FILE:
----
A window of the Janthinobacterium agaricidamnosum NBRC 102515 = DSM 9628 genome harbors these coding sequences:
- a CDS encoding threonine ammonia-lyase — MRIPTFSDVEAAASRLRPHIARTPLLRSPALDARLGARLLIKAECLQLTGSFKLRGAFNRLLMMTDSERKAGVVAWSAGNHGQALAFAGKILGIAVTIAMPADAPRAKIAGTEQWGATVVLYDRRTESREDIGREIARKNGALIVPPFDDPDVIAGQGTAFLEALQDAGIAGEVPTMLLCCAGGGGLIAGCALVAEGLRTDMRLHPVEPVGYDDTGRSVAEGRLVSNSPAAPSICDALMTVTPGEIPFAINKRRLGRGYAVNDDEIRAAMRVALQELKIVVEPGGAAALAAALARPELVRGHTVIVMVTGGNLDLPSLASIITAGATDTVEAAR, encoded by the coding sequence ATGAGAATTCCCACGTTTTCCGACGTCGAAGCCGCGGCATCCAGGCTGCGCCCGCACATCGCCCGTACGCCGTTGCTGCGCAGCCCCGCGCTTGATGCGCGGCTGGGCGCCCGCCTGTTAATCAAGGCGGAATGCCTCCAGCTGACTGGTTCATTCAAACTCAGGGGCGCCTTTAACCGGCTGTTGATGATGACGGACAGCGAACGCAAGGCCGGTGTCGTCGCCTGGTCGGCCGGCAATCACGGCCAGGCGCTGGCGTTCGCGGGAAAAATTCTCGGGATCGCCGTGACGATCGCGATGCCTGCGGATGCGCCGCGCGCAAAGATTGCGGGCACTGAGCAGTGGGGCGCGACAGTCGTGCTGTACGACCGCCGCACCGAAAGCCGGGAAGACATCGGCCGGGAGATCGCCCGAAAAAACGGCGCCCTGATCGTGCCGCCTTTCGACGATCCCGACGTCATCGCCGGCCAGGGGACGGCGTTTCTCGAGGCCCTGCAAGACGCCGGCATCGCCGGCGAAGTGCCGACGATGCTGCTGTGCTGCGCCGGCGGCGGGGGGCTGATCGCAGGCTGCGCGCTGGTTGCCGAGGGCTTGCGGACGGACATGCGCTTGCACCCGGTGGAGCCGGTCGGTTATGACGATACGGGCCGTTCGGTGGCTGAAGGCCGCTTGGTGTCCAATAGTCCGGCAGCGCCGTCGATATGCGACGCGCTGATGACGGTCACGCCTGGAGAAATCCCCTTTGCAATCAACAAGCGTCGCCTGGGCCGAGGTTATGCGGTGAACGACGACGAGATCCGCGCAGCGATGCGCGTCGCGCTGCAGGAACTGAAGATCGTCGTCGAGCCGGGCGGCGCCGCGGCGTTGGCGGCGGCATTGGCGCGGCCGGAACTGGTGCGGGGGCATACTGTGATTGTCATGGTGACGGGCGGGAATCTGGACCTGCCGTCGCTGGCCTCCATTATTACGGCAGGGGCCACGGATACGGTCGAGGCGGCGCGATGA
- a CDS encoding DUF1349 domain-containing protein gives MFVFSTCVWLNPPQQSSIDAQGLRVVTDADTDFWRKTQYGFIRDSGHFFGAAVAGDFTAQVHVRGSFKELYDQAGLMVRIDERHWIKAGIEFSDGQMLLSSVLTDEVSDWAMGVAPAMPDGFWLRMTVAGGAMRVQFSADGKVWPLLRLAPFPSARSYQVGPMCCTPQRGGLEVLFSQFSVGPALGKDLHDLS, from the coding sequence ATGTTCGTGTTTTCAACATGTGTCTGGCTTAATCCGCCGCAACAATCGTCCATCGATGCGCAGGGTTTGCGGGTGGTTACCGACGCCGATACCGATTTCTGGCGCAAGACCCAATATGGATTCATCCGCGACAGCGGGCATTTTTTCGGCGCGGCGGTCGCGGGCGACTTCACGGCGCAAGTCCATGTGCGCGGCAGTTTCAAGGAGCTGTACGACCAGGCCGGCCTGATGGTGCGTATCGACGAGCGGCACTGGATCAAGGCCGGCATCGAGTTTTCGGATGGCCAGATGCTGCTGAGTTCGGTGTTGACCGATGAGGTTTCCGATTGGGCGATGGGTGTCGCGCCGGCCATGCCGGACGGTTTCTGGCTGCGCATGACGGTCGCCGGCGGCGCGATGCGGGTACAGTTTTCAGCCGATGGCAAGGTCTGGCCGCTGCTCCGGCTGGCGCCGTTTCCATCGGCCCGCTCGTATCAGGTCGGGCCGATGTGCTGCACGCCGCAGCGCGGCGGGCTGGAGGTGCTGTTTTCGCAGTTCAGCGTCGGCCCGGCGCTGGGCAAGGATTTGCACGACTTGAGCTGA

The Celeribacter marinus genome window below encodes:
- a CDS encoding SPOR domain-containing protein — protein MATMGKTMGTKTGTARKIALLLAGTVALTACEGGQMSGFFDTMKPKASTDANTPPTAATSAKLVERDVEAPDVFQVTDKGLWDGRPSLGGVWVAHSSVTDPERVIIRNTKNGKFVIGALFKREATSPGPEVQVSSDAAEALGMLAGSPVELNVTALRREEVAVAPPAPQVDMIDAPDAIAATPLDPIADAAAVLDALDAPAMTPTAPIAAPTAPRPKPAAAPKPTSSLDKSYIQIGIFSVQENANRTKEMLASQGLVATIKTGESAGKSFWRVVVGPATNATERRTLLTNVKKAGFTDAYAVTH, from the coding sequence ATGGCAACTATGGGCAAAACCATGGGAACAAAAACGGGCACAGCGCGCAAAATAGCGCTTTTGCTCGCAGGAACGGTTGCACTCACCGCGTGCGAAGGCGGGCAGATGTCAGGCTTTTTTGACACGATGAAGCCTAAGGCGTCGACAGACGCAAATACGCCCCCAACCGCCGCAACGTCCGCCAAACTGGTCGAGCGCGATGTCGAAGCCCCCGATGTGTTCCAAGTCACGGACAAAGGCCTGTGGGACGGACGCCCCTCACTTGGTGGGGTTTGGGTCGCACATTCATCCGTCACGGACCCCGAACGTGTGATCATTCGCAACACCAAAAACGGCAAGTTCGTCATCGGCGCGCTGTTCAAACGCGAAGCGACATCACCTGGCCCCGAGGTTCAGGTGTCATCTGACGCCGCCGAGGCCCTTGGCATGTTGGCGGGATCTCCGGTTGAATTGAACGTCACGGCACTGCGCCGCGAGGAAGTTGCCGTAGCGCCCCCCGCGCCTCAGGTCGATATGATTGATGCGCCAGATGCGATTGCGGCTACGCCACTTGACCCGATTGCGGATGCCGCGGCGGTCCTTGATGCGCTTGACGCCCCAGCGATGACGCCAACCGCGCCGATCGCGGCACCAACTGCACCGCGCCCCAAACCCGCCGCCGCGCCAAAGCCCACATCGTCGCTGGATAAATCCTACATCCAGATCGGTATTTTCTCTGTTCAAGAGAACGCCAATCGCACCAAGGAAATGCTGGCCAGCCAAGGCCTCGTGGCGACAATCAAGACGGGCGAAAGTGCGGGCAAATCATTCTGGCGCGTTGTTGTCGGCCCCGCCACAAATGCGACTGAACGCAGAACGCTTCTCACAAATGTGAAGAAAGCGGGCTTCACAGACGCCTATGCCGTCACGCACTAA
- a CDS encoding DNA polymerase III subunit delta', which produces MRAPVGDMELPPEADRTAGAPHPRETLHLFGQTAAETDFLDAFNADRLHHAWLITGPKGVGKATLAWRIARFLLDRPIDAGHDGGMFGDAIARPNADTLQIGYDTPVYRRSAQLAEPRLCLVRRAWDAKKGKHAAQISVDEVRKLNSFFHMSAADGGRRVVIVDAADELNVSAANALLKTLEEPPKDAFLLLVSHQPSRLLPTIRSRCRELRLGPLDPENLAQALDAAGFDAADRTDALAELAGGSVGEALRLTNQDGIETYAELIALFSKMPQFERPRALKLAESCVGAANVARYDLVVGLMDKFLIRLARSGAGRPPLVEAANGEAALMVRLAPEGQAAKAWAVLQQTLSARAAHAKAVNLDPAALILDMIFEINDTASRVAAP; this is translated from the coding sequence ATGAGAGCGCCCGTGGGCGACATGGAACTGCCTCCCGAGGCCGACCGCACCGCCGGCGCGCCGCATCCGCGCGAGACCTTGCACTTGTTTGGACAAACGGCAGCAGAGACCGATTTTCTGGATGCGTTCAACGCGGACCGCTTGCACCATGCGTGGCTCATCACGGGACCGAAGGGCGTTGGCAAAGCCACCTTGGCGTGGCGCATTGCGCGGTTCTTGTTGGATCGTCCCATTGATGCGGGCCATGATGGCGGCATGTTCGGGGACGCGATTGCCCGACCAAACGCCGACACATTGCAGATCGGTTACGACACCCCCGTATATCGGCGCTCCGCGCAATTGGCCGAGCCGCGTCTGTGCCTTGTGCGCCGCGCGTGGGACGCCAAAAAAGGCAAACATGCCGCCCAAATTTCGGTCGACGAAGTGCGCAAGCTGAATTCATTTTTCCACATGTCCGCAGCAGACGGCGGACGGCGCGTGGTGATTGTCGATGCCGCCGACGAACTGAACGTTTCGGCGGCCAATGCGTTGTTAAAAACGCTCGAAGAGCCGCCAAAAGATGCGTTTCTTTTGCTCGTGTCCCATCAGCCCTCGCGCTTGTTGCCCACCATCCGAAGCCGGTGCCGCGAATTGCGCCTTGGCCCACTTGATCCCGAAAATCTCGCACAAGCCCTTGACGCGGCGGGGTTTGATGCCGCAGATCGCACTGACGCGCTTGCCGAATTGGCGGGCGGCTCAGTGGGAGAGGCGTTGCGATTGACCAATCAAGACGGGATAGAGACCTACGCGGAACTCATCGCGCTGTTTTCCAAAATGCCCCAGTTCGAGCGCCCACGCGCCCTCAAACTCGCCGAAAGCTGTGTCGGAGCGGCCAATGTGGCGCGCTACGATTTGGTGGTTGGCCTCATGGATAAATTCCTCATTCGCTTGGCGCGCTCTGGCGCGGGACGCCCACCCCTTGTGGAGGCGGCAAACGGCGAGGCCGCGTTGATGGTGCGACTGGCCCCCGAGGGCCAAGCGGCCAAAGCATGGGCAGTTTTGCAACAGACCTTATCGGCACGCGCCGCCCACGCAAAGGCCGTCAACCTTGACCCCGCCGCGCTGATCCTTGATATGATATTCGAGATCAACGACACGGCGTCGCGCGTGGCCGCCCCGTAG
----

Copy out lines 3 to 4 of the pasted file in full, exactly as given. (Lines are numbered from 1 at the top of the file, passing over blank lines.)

- a CDS encoding DUF1349 domain-containing protein gives MFVFSTCVWLNPPQQSSIDAQGLRVVTDADTDFWRKTQYGFIRDSGHFFGAAVAGDFTAQVHVRGSFKELYDQAGLMVRIDERHWIKAGIEFSDGQMLLSSVLTDEVSDWAMGVAPAMPDGFWLRMTVAGGAMRVQFSADGKVWPLLRLAPFPSARSYQVGPMCCTPQRGGLEVLFSQFSVGPALGKDLHDLS, from the coding sequence ATGTTCGTGTTTTCAACATGTGTCTGGCTTAATCCGCCGCAACAATCGTCCATCGATGCGCAGGGTTTGCGGGTGGTTACCGACGCCGATACCGATTTCTGGCGCAAGACCCAATATGGATTCATCCGCGACAGCGGGCATTTTTTCGGCGCGGCGGTCGCGGGCGACTTCACGGCGCAAGTCCATGTGCGCGGCAGTTTCAAGGAGCTGTACGACCAGGCCGGCCTGATGGTGCGTATCGACGAGCGGCACTGGATCAAGGCCGGCATCGAGTTTTCGGATGGCCAGATGCTGCTGAGTTCGGTGTTGACCGATGAGGTTTCCGATTGGGCGATGGGTGTCGCGCCGGCCATGCCGGACGGTTTCTGGCTGCGCATGACGGTCGCCGGCGGCGCGATGCGGGTACAGTTTTCAGCCGATGGCAAGGTCTGGCCGCTGCTCCGGCTGGCGCCGTTTCCATCGGCCCGCTCGTATCAGGTCGGGCCGATGTGCTGCACGCCGCAGCGCGGCGGGCTGGAGGTGCTGTTTTCGCAGTTCAGCGTCGGCCCGGCGCTGGGCAAGGATTTGCACGACTTGAGCTGA

The Celeribacter marinus genome window below encodes: